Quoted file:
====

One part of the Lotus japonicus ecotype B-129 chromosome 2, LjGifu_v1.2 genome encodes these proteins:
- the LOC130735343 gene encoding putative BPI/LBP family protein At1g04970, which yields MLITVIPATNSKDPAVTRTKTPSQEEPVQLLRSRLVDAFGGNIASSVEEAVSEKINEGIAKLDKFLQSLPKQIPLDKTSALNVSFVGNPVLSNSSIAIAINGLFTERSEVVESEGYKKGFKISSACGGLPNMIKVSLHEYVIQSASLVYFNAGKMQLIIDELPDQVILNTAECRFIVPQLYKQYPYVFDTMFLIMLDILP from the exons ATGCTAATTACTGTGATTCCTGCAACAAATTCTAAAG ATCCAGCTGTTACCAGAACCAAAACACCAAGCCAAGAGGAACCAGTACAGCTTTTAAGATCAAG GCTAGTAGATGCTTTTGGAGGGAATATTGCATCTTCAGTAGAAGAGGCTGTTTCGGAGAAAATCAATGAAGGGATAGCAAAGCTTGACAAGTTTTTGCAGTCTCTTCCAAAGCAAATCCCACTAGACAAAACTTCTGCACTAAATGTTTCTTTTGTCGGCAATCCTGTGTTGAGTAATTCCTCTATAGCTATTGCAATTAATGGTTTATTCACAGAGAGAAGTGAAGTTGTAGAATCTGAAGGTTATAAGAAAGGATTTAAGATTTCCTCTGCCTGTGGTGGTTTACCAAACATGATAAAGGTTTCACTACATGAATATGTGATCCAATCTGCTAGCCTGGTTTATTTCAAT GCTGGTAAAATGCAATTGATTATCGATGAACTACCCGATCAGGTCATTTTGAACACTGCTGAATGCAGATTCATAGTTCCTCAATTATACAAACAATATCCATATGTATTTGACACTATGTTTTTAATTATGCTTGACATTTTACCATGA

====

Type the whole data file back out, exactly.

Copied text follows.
One part of the Lotus japonicus ecotype B-129 chromosome 2, LjGifu_v1.2 genome encodes these proteins:
- the LOC130735343 gene encoding putative BPI/LBP family protein At1g04970, which yields MLITVIPATNSKDPAVTRTKTPSQEEPVQLLRSRLVDAFGGNIASSVEEAVSEKINEGIAKLDKFLQSLPKQIPLDKTSALNVSFVGNPVLSNSSIAIAINGLFTERSEVVESEGYKKGFKISSACGGLPNMIKVSLHEYVIQSASLVYFNAGKMQLIIDELPDQVILNTAECRFIVPQLYKQYPYVFDTMFLIMLDILP from the exons ATGCTAATTACTGTGATTCCTGCAACAAATTCTAAAG ATCCAGCTGTTACCAGAACCAAAACACCAAGCCAAGAGGAACCAGTACAGCTTTTAAGATCAAG GCTAGTAGATGCTTTTGGAGGGAATATTGCATCTTCAGTAGAAGAGGCTGTTTCGGAGAAAATCAATGAAGGGATAGCAAAGCTTGACAAGTTTTTGCAGTCTCTTCCAAAGCAAATCCCACTAGACAAAACTTCTGCACTAAATGTTTCTTTTGTCGGCAATCCTGTGTTGAGTAATTCCTCTATAGCTATTGCAATTAATGGTTTATTCACAGAGAGAAGTGAAGTTGTAGAATCTGAAGGTTATAAGAAAGGATTTAAGATTTCCTCTGCCTGTGGTGGTTTACCAAACATGATAAAGGTTTCACTACATGAATATGTGATCCAATCTGCTAGCCTGGTTTATTTCAAT GCTGGTAAAATGCAATTGATTATCGATGAACTACCCGATCAGGTCATTTTGAACACTGCTGAATGCAGATTCATAGTTCCTCAATTATACAAACAATATCCATATGTATTTGACACTATGTTTTTAATTATGCTTGACATTTTACCATGA